Plastic grocery bags have been leaving us in a social conundrum for the last sixty years. On one hand, they are dead useful and are used extensively in industry and homes alike, and we simply haven’t learned to live without them ever since. But, on the other hand, they are the singular cause of urban pollution that is extremely hard to get rid of. They can’t be burned, recycled or processed that easily, and they keep lying around giving an unhygienic, dirty look for decades. There are numerous environmental conservation initiatives that aim to reduce the amount of plastic bag pollution that hamper our water supply and general outlook of the cities. They include spinning plastic bags into wires or threads for making garments or chemically altering the nature of the Polyethene molecule into something else. This Japanese inventor has found a way to convert plastic bags as well as other plastic stuff like bottles and caps into petroleum. It has been named Carbon-negative system, and it is being marketed by Blest Corporation.
It may seem like a simple backward reaction to getting the fuel because plastic bags are made from petroleum in the first place. But, the kind of Hydrocarbons we get are not the same ones used in the initial reaction that produced these bags. These can only be used to heat the home in winters or boil water and things like that. The machine first heats the plastic up into vapors and converts them into fuel using condensation. The inflammable liquid can then be used to heat our homes.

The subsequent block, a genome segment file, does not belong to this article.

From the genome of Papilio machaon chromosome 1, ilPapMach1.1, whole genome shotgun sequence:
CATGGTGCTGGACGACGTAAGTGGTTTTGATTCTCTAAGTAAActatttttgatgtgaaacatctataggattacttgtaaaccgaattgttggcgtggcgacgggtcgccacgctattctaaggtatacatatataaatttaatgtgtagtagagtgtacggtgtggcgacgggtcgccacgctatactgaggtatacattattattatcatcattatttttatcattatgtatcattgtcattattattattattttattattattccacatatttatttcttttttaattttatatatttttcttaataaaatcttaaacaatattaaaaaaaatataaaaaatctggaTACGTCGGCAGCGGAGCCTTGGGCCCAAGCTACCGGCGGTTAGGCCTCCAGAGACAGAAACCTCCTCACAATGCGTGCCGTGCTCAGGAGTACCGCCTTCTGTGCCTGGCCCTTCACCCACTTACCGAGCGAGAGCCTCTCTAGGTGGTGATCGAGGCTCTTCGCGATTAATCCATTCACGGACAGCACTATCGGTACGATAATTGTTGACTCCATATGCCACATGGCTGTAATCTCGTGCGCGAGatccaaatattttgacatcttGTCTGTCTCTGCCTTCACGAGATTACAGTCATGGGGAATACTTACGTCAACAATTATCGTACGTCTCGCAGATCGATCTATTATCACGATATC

A similar process has been initiated outside Washington D.C where a large power plant is testing the use of this resulting fuel into energy for the masses. This one from Japan is a simple enough converter that is planned to be introduced to homes. Two pounds of plastic material can convert into one quart of oil using just one unit of electricity. So, it is better in those countries where the electric power is cheap. We can also further process it to create gasoline, but we doubt it will reach break-even in energy terms.
But, most home users will be deterred by the initial cost which is reportedly around 10,000$ at the moment. The inventor believes that the cost will be eventually reduced as the demand increases. Nevertheless, a good attempt to do something about the plastic waste. We know how even after billions of years, these plastics won’t be chemically broken into simpler materials.